Perceiving the Truth
“It seems to me that spelling ‘rules’ are often broken,” I remarked to my friend the English professor. “What about ‘i before e except after c’?”
“That rule has been disproved by science,” the prof growled.

Dlr: South ♠ K 4 2
Vul: N-S Q 5
K 5 4
♣ K 10 9 7 3
♠ J 10 9 7 3 ♠ 8 5
10 9 7 3 J 8 4
10 7 A Q 9 3 2
♣ A 5 ♣ Q 6 2
♠ A Q 6
A K 6 2
J 8 6
♣ J 8 4
South West North East
1NT Pass 3NT All Pass

Opening lead — ♠J
Some bridge rules are no more reliable. At today’s 3NT, South won the first spade with the queen and let the ♣8 ride. When East took the queen, he swiftly led another spade, but declarer won and forced out the ♣A. West shifted to the 10, but after East took the queen and ace, South claimed, scoring game.
“I would need to be prescient to find the winning defense,” East shrugged.


A conscientious East would reason that the deck didn’t have enough points for West to hold A-J-10-x-x in spades plus an entry. Moreover, if South had the ♣A, he would have cashed it before finessing.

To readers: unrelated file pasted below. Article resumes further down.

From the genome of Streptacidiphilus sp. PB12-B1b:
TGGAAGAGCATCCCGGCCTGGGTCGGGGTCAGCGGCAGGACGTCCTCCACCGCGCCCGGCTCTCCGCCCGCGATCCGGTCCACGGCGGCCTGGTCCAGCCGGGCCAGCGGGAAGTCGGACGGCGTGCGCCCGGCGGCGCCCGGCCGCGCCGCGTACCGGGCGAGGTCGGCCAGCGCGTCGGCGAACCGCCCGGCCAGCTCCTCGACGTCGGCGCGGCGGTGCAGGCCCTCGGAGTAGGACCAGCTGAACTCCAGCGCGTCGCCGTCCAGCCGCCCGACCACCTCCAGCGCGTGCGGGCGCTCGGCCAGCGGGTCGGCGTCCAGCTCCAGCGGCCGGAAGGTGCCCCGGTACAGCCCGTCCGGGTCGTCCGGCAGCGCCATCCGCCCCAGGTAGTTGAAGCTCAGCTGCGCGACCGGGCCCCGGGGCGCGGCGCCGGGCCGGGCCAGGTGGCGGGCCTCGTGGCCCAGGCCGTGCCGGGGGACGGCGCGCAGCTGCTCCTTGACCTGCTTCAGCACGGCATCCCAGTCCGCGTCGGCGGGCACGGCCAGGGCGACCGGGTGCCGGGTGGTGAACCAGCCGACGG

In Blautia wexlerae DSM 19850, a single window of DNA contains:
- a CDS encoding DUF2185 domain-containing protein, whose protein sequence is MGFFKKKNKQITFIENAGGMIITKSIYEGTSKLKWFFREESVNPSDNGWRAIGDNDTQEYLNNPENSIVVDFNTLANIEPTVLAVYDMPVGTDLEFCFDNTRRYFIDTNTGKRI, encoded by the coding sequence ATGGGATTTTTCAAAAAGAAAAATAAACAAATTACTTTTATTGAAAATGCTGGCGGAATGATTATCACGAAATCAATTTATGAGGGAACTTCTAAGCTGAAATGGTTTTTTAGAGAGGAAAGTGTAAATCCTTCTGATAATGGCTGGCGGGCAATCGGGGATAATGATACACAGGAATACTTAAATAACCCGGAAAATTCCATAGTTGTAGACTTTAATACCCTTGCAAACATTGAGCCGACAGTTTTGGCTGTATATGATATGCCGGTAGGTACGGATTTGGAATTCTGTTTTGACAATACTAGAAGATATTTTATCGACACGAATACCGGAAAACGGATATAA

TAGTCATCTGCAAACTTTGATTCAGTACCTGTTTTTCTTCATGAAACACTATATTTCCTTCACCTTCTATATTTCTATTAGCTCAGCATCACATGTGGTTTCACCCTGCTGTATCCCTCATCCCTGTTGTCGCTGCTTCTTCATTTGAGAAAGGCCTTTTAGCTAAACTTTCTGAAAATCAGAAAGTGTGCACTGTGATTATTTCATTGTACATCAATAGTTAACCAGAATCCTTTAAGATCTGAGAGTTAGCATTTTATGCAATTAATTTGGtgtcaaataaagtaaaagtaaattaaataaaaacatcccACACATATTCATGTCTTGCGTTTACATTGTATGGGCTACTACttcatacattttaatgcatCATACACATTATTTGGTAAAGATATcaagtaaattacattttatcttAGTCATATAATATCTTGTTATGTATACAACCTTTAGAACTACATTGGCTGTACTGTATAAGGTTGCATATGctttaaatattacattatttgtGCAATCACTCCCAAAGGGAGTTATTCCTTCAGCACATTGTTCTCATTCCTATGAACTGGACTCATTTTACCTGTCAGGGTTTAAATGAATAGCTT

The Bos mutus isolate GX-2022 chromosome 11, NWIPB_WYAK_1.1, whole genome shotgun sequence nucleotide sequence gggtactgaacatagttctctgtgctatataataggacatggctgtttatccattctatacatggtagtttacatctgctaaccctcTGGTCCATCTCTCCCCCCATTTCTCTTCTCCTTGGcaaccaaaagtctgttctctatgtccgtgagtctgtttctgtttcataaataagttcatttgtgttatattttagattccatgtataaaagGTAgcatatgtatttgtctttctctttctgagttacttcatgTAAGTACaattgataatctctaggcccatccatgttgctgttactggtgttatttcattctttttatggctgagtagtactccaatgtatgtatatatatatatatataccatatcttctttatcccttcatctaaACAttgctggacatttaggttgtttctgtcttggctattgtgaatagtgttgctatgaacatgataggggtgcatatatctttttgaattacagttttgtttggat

At trick three, East must lead a low diamond. When West takes the ♣A, he leads his last diamond, and East runs the diamonds.

Daily Question

You hold:
♠ K 4 2
Q 5
K 5 4
♣ K 10 9 7 3
Your partner opens 1, you respond 2♣, he bids 2 and you try 2NT. Partner then rebids 3. What do you say?

Partner suggests five cards in each red suit and minimum values. If he had
♠A 3  K J 10 7 6  A Q 9 7 6  ♣J, he would have raised your 2NT to 3NT. Pass. No game should succeed. At matchpoint duplicate, you might risk a return to three hearts to play at the higher-scoring partial.